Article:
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Hiring, Firing, and Everything in Between

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In today’s world, understanding the law of managing a workforce is vital to avoiding needless legal entanglements. From hiring, to evaluating, to counseling, and—when circumstances require it—to terminating employees, requires understanding how to approach these tasks both effectively and legally.

The process starts with making the best hiring decisions, and that means carefully defining the job itself. In today’s world, job descriptions are a must, and they should be reviewed from time to time to ensure they are current and accurate. The job description helps a manager articulate what will be expected of the successful candidate, as well as distinguishing between essential and non-essential functions (a feature of the Americans with Disabilities Act). What will be the job conditions? Outside? Inside? Clean? Dirty? Is special technical knowledge a pre-requisite? Amy particular physical requirements, such as the ability to lift certain weights? What interpersonal skills will be required? Will there be customer contact? Vendor contact? Access to trade secrets or confidential materials?

Most employers use an application form or accept resumes, and that’s a good place to start in evaluating a candidate. Obviously, you will look for relevant background information and job skills. But also consider how the application or resume (whether online or on paper) is completed. Is every question answered, and completely? Does the application or resume seem as if it’s from someone who really wants the job you’re offering?

Interviewing applicants often intimidates managers because they’ve all been taught what not to say, the questions they can’t ask. But remember that an interview is really just a conversation with a purpose. Let the applicant do most of the talking—you’ll learn so much more. One question you can always ask is, why does the applicant want the job? There’s no correct answer but the replies you receive will often lead you to more questions and more dialogue, with the opportunity to learn more about each applicant.

Of course, there are caveats to bear in mind as well: be consistent with your hiring practices, never belittle or embarrass a candidate, take your time in hiring—try not to be rushed. And never hire a warm body!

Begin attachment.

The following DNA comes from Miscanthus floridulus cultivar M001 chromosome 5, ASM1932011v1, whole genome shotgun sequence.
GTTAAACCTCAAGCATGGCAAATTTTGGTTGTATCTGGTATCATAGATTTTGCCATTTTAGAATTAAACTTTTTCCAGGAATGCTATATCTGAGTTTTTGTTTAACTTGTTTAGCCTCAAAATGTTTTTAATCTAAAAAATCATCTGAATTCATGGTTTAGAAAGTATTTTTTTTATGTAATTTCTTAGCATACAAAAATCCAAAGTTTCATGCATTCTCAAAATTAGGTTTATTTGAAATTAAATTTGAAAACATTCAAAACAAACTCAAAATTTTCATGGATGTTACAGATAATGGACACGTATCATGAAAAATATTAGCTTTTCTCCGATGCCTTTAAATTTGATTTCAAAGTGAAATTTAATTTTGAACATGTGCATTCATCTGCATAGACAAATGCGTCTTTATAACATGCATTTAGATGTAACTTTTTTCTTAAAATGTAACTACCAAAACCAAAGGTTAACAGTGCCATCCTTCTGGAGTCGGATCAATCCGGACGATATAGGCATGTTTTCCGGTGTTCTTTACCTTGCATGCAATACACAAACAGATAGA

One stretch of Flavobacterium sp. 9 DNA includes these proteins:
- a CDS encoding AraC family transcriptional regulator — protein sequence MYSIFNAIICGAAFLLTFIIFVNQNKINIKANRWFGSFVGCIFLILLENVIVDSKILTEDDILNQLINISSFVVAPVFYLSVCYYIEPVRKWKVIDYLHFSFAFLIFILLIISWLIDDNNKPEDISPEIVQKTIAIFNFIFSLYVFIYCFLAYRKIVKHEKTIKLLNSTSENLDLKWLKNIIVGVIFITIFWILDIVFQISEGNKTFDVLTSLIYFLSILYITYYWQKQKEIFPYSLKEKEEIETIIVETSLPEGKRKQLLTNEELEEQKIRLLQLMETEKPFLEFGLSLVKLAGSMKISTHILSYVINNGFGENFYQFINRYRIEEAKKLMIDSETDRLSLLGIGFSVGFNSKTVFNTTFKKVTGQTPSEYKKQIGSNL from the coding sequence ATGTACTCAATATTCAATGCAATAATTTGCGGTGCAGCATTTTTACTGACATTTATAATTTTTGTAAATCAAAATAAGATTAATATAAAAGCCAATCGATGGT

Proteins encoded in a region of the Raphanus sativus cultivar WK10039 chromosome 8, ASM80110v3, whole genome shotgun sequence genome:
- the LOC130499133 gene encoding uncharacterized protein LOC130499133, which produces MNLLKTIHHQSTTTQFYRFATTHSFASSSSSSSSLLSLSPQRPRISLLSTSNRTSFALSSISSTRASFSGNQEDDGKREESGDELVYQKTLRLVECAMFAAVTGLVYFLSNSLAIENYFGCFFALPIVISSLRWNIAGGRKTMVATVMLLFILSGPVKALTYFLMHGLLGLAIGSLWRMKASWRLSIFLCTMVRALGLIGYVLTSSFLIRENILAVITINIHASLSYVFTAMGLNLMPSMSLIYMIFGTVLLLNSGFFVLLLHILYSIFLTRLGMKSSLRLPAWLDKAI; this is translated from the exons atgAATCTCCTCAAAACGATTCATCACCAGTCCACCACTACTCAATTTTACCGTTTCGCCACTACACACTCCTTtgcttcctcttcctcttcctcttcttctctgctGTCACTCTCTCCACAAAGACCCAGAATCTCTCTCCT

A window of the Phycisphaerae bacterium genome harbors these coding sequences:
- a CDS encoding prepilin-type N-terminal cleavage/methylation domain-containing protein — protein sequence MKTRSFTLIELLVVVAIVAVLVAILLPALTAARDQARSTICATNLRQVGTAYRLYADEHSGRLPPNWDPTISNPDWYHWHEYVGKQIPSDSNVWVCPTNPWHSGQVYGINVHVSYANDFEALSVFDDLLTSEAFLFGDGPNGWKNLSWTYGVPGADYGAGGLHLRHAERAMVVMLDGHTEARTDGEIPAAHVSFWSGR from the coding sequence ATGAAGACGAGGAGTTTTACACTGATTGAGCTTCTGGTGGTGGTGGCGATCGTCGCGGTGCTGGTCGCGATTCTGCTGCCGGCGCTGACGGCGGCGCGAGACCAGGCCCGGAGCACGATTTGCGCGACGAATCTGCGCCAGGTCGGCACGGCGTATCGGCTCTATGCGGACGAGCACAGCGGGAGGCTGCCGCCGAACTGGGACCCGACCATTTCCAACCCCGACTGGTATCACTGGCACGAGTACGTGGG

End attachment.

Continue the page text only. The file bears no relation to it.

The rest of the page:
Performance evaluations are key to maintaining a productive workforce. Everyone wants to know how they’re doing. Evaluations help managers and employees understand how the employee is working against expectations and how needed improvements can be made. Employee input is critical. Don’t let an evaluation become a mere scorecard, or allow a form to dictate the process. In fact, evaluations should occur constantly—the best managers are always providing performance feedback to their employees.

Good supervision is another key to successfully managing a workforce. Make sure supervisors are fair, never arbitrary or showing favoritism in their treatment of their subordinates, and that they treat their people with respect and dignity. Empower supervisors to solve problems, and to advocate on behalf of their people.

Employees like to know what’s going on in their organizations. Effective employee communications foster positive employee relations. Too often, we unnecessarily keep employees in the dark about business developments. Err on the side of being more inclusive rather than less so in sharing with employees. When implementing changes in job duties, transferring employees, etc., give employees plenty of advance notice, and consider providing time for their input into such decisions. Knowing that you involve them in making business decisions will pay off in terms of employee loyalty.

Unfortunately, and inevitably, discipline and even termination of employees will become necessary. Counseling employees is an opportunity to correct behavior and improve performance. Strive for consistency in how work rules are applied; make sure similarly situated employees are treated in a similar fashion. Take into account an employee’s work record and tenure when making disciplinary decision. Most importantly, make sure you have all the facts, and that includes making sure you have heard the employee’s side of the story. Resist the urge to act immediately. You can always fire someone but it’s awfully difficult to un-fire an employee.

If you have to terminate, do so in a manner to maintain the employee’s dignity and respect. Do it in private, at the end of a day if possible. Avoid the walk of shame, the escorted walk off the premises. Arrange for COBRA and unemployment benefits in advance if possible. Be truthful with the employee. Carefully document every step of your investigation and ultimate decision. Think about whether legal advice is needed.

Finally, consider having an experienced employment lawyer review your human resources procedures—recruiting, your application form, onboarding, disciplinary procedures, your employee handbook—to make sure your legal i’s are dotted and t’s are crossed.

Brooke Duncan

Posted In: Legal, Management

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